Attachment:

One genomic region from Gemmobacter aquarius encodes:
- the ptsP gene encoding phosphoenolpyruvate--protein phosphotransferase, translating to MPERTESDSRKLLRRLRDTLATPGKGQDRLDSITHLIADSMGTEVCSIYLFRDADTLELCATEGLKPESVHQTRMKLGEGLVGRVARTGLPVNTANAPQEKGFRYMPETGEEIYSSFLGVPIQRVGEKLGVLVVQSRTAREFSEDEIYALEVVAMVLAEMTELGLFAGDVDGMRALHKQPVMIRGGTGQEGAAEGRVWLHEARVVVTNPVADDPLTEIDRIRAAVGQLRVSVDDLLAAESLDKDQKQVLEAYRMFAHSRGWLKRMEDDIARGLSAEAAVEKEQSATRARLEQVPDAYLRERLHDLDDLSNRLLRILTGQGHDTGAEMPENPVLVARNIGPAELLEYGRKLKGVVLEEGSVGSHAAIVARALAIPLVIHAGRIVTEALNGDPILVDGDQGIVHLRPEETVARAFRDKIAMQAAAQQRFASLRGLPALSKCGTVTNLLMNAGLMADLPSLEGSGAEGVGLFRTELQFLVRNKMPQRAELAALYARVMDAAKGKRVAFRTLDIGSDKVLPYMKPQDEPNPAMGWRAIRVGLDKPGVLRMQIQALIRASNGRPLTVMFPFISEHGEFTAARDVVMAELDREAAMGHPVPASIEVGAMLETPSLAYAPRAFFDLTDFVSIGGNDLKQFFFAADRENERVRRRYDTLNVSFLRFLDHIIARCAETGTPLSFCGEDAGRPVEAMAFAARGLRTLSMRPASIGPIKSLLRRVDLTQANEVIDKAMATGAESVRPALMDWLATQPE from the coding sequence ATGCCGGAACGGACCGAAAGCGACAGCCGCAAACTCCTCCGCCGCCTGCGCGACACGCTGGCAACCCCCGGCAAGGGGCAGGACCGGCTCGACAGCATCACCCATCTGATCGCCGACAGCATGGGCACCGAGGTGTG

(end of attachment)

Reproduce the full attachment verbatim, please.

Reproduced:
One genomic region from Gemmobacter aquarius encodes:
- the ptsP gene encoding phosphoenolpyruvate--protein phosphotransferase, translating to MPERTESDSRKLLRRLRDTLATPGKGQDRLDSITHLIADSMGTEVCSIYLFRDADTLELCATEGLKPESVHQTRMKLGEGLVGRVARTGLPVNTANAPQEKGFRYMPETGEEIYSSFLGVPIQRVGEKLGVLVVQSRTAREFSEDEIYALEVVAMVLAEMTELGLFAGDVDGMRALHKQPVMIRGGTGQEGAAEGRVWLHEARVVVTNPVADDPLTEIDRIRAAVGQLRVSVDDLLAAESLDKDQKQVLEAYRMFAHSRGWLKRMEDDIARGLSAEAAVEKEQSATRARLEQVPDAYLRERLHDLDDLSNRLLRILTGQGHDTGAEMPENPVLVARNIGPAELLEYGRKLKGVVLEEGSVGSHAAIVARALAIPLVIHAGRIVTEALNGDPILVDGDQGIVHLRPEETVARAFRDKIAMQAAAQQRFASLRGLPALSKCGTVTNLLMNAGLMADLPSLEGSGAEGVGLFRTELQFLVRNKMPQRAELAALYARVMDAAKGKRVAFRTLDIGSDKVLPYMKPQDEPNPAMGWRAIRVGLDKPGVLRMQIQALIRASNGRPLTVMFPFISEHGEFTAARDVVMAELDREAAMGHPVPASIEVGAMLETPSLAYAPRAFFDLTDFVSIGGNDLKQFFFAADRENERVRRRYDTLNVSFLRFLDHIIARCAETGTPLSFCGEDAGRPVEAMAFAARGLRTLSMRPASIGPIKSLLRRVDLTQANEVIDKAMATGAESVRPALMDWLATQPE from the coding sequence ATGCCGGAACGGACCGAAAGCGACAGCCGCAAACTCCTCCGCCGCCTGCGCGACACGCTGGCAACCCCCGGCAAGGGGCAGGACCGGCTCGACAGCATCACCCATCTGATCGCCGACAGCATGGGCACCGAGGTGTG